Japan's New Public Health Problem Is Getting Big

By Akiko Yamamoto
Special to The Washington Post
Tuesday, June 19, 2007

TOKYO -- When he arrives home late from work, Keizo Takemi says, he often furtively opens the refrigerator and searches for something to quiet his growling stomach. He is about to pounce when he hears his daughter's voice. "Daaaaad," she snaps, and he guiltily closes the fridge and slinks off to bed chastened, his stomach grumbling in vain.

Takemi is 55 years old and Japan's vice minister for health, welfare and labor, so he is not used to being told what he can and cannot eat, certainly not by his daughter. But Takemi is no ordinary politician. In a bid to foster awareness of a growing problem with obesity in Japan, he put himself on a six-month diet and turned himself into a national guinea pig.

On a daily blog he lists what he eats, how much exercise he does, how much his waistline fluctuates. There are even photos of his belly, the source of his woes, before and after.

At a recent public weigh-in, Takemi said dieting in the spotlight hadn't been easy. "The toughest thing was having to cut down on the things I really want to eat," said Takemi, who admits to loving meat and deserts. But the hardship has paid off. Since December, Takemi has lost 16.4 pounds, and his waist has shrunk three inches.

Outside Japan, the country is known for a high reliance on low-fat fish and seaweed dishes. But meat and high-fat foods feature ever more prominently on Japanese tables. While per capita calorie intake is stable, animal fat and protein consumption has grown fourfold over the last 50 years.

As a result, obesity and other dietary complaints have become major public health problems. At risk is one of Japan's proudest accomplishments, its longtime position at the top of global longevity tables.

According to the Health Ministry, the rate of obesity in Japanese people over age 20 is increasing in every age group except women ages 20 to 29 and 40 to 59. Men have gained most of the country's extra weight, but obesity in children also has risen significantly, from 18.9 percent in 1988 to 24.3 percent in 2005, according to a survey.

In Tokyo, the local government has started offering lifestyle coaching for obese children. At one children's center, counselors advise children on eating habits, exercise and dieting safely. The weekly program has about 50 children on its waiting list.

In January, Manami Sugimachi, 12, started attending sessions at the National Children's Castle, a kind of giant museum and activity center for young people here. It pains her to have to check the calorie values of snacks before deciding what to eat. But she has lost weight since joining the program and has started to enjoy exercise. "I don't want to be sick as an adult," she said. "And I want to be able to wear the clothes I think are cool."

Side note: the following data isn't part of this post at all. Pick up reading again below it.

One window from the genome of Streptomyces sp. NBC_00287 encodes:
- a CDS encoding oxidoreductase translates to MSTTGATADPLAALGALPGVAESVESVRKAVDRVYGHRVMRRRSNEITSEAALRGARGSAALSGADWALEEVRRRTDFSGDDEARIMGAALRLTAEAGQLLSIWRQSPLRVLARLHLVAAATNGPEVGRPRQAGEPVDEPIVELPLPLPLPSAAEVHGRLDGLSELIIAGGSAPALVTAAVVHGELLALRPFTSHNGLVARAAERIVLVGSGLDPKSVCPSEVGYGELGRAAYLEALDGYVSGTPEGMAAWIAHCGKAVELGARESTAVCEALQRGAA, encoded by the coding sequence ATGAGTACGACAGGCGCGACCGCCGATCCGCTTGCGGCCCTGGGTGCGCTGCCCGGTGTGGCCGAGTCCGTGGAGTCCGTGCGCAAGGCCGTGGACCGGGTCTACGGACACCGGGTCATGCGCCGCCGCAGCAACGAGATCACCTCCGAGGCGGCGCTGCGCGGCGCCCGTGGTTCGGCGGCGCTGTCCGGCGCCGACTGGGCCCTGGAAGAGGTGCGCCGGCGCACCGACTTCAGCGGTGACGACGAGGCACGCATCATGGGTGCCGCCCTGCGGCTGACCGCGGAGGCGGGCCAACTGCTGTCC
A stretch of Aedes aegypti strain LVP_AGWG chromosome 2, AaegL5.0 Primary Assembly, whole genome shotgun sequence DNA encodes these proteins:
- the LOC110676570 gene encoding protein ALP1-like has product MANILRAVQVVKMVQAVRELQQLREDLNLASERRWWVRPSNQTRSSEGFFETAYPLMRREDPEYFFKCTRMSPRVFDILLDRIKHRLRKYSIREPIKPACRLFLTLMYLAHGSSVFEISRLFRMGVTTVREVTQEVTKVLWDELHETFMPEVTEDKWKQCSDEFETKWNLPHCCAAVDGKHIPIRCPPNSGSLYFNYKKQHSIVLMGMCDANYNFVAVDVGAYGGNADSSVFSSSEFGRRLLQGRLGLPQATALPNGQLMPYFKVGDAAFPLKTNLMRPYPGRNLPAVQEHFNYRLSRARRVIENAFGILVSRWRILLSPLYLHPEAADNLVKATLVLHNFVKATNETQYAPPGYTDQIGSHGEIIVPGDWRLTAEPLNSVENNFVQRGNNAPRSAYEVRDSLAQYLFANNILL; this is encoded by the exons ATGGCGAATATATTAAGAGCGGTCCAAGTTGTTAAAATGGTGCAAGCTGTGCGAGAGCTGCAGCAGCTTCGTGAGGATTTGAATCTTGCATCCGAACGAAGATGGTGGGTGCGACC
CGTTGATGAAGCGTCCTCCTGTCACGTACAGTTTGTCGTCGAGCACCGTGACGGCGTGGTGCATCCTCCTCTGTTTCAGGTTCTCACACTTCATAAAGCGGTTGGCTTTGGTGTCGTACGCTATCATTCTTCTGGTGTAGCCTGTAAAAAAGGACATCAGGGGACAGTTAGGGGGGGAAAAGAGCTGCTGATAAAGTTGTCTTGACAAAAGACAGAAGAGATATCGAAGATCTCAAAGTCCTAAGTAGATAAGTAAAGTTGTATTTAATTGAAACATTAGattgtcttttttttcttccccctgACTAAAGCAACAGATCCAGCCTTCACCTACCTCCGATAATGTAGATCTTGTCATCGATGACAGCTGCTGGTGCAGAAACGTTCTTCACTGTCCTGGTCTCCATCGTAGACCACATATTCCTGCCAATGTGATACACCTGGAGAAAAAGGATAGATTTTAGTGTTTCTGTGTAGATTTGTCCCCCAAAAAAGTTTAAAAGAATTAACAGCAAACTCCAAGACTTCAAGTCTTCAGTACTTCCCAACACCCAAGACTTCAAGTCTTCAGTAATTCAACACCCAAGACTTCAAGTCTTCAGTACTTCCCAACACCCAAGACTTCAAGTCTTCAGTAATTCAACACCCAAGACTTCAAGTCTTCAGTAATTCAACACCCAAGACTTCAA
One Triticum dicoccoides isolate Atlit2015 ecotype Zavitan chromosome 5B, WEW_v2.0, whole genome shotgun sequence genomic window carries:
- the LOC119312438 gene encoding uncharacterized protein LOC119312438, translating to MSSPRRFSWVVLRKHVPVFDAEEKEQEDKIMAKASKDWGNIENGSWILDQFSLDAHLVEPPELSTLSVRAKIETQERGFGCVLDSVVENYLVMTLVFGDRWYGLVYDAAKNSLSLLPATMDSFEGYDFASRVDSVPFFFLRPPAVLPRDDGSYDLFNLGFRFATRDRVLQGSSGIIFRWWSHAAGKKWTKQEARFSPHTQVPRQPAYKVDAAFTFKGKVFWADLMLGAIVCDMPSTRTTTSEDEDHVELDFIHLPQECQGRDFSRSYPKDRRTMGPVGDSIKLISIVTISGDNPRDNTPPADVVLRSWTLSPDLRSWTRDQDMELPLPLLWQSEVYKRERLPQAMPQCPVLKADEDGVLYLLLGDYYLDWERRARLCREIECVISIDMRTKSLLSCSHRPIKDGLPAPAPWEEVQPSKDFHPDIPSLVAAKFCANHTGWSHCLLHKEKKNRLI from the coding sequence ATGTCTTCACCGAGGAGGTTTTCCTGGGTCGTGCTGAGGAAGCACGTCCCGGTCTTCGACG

The Japanese government wants to combat obesity because it has started to weigh down the national health system. According to government estimates, about 10 trillion yen -- almost a third of national medical expenditures -- goes to the fight against lifestyle-related diseases enhanced by obesity. Sixty-one percent of Japanese deaths are due to these ailments.

"We want to set up an environment where when you decide, 'I am going on a diet,' you can," said Hiroyuki Tanaka, director for nutritional education promotion at the Health Ministry. "You can eat one MegaMac a week," he said, referring to a four-patty burger sold at McDonald's in Japan. "But it is important to choose what else you would eat that week."

Many were once convinced that Japanese people lacked the fat genes found in other groups. According to figures compiled in 2005 by the Paris-based Organization for Economic Cooperation and Development, only 3.2 percent of Japanese people had a body mass index greater than 30, compared with 30.6 percent in the United States.

But experts say Japan is on the cusp of its own crisis. Katsuhiko Yano, a senior investigator at the Pacific Health Research Institute in Hawaii, is concerned. Since 1965, he has conducted dietary studies of Japanese people in Japan and Japanese Americans in the United States. He found that Japanese Americans, eating a Western diet higher in fat and animal protein, are at higher risk of heart disease.

"Genes alone can't stop the steady move toward obesity," Yano said.

The archetypal burger-eating man in the southern prefecture of Okinawa has fast become a symbol of what is at stake in Japan.

For decades, the life expectancy of Okinawan men was among the world's highest. But after American fast food arrived in the late 1940s, Spam and taco-rice slowly supplanted the much healthier local diet. Every year, the government in Tokyo publishes longevity statistics for Japan's 47 prefectures. After falling in the rankings from the top to fifth in 1990, Okinawan men slumped to 26th in 2000.

Takemi, the vice health minister, sympathizes with how hard it can be to turn away from steaks and cream puffs. Yet he hopes that his battle with his weight can inspire other Japanese to wage their own. "Losing weight has made a huge difference," he said. "I feel lighter even when I am walking. And I feel much less tired after work."

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